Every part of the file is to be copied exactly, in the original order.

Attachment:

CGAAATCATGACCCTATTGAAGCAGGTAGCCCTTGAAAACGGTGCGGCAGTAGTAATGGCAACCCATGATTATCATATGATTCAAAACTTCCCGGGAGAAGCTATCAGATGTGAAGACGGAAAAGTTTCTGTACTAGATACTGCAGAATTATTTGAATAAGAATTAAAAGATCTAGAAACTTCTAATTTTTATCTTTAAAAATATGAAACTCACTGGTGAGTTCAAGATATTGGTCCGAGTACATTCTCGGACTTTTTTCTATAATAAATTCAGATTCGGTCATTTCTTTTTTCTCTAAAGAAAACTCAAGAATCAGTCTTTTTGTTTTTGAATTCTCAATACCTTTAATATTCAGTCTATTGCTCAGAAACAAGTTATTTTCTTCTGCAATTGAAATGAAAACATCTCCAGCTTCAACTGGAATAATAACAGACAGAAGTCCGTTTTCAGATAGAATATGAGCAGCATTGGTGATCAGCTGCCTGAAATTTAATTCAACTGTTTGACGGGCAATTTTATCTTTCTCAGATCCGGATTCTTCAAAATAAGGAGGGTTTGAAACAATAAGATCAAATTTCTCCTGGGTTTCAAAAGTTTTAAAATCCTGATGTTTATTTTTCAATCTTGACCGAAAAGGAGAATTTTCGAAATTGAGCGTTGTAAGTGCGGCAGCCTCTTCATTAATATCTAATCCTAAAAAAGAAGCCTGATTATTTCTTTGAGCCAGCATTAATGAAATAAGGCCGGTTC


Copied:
CGAAATCATGACCCTATTGAAGCAGGTAGCCCTTGAAAACGGTGCGGCAGTAGTAATGGCAACCCATGATTATCATATGATTCAAAACTTCCCGGGAGAAGCTATCAGATGTGAAGACGGAAAAGTTTCTGTACTAGATACTGCAGAATTATTTGAATAAGAATTAAAAGATCTAGAAACTTCTAATTTTTATCTTTAAAAATATGAAACTCACTGGTGAGTTCAAGATATTGGTCCGAGTACATTCTCGGACTTTTTTCTATAATAAATTCAGATTCGGTCATTTCTTTTTTCTCTAAAGAAAACTCAAGAATCAGTCTTTTTGTTTTTGAATTCTCAATACCTTTAATATTCAGTCTATTGCTCAGAAACAAGTTATTTTCTTCTGCAATTGAAATGAAAACATCTCCAGCTTCAACTGGAATAATAACAGACAGAAGTCCGTTTTCAGATAGAATATGAGCAGCATTGGTGATCAGCTGCCTGAAATTTAATTCAACTGTTTGACGGGCAATTTTATCTTTCTCAGATCCGGATTCTTCAAAATAAGGAGGGTTTGAAACAATAAGATCAAATTTCTCCTGGGTTTCAAAAGTTTTAAAATCCTGATGTTTATTTTTCAATCTTGACCGAAAAGGAGAATTTTCGAAATTGAGCGTTGTAAGTGCGGCAGCCTCTTCATTAATATCTAATCCTAAAAAAGAAGCCTGATTATTTCTTTGAGCCAGCATTAATGAAATAAGGCCGGTTC